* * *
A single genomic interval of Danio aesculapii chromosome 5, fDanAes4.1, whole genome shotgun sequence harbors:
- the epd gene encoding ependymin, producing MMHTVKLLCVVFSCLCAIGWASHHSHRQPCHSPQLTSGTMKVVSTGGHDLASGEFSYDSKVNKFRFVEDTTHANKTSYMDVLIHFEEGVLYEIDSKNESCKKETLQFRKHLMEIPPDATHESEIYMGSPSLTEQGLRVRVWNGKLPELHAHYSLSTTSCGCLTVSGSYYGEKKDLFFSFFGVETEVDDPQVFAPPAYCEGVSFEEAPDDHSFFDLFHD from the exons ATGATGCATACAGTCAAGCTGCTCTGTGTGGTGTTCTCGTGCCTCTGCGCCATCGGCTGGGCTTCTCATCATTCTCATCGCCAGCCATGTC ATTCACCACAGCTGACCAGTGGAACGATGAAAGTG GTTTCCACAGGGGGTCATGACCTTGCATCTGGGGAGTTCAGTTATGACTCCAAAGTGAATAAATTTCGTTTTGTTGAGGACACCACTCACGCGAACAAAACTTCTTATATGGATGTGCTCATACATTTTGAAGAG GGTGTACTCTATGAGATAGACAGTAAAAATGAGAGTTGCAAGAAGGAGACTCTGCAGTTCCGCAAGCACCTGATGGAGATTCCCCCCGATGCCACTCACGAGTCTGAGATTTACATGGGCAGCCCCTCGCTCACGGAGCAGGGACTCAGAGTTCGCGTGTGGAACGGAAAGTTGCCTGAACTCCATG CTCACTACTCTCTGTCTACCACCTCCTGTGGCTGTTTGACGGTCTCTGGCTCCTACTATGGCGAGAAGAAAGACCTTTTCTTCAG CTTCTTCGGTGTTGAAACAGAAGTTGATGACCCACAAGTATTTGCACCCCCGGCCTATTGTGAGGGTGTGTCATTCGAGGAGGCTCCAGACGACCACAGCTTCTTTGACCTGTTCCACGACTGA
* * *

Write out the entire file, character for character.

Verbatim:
A single genomic interval of Danio aesculapii chromosome 5, fDanAes4.1, whole genome shotgun sequence harbors:
- the epd gene encoding ependymin, producing MMHTVKLLCVVFSCLCAIGWASHHSHRQPCHSPQLTSGTMKVVSTGGHDLASGEFSYDSKVNKFRFVEDTTHANKTSYMDVLIHFEEGVLYEIDSKNESCKKETLQFRKHLMEIPPDATHESEIYMGSPSLTEQGLRVRVWNGKLPELHAHYSLSTTSCGCLTVSGSYYGEKKDLFFSFFGVETEVDDPQVFAPPAYCEGVSFEEAPDDHSFFDLFHD from the exons ATGATGCATACAGTCAAGCTGCTCTGTGTGGTGTTCTCGTGCCTCTGCGCCATCGGCTGGGCTTCTCATCATTCTCATCGCCAGCCATGTC ATTCACCACAGCTGACCAGTGGAACGATGAAAGTG GTTTCCACAGGGGGTCATGACCTTGCATCTGGGGAGTTCAGTTATGACTCCAAAGTGAATAAATTTCGTTTTGTTGAGGACACCACTCACGCGAACAAAACTTCTTATATGGATGTGCTCATACATTTTGAAGAG GGTGTACTCTATGAGATAGACAGTAAAAATGAGAGTTGCAAGAAGGAGACTCTGCAGTTCCGCAAGCACCTGATGGAGATTCCCCCCGATGCCACTCACGAGTCTGAGATTTACATGGGCAGCCCCTCGCTCACGGAGCAGGGACTCAGAGTTCGCGTGTGGAACGGAAAGTTGCCTGAACTCCATG CTCACTACTCTCTGTCTACCACCTCCTGTGGCTGTTTGACGGTCTCTGGCTCCTACTATGGCGAGAAGAAAGACCTTTTCTTCAG CTTCTTCGGTGTTGAAACAGAAGTTGATGACCCACAAGTATTTGCACCCCCGGCCTATTGTGAGGGTGTGTCATTCGAGGAGGCTCCAGACGACCACAGCTTCTTTGACCTGTTCCACGACTGA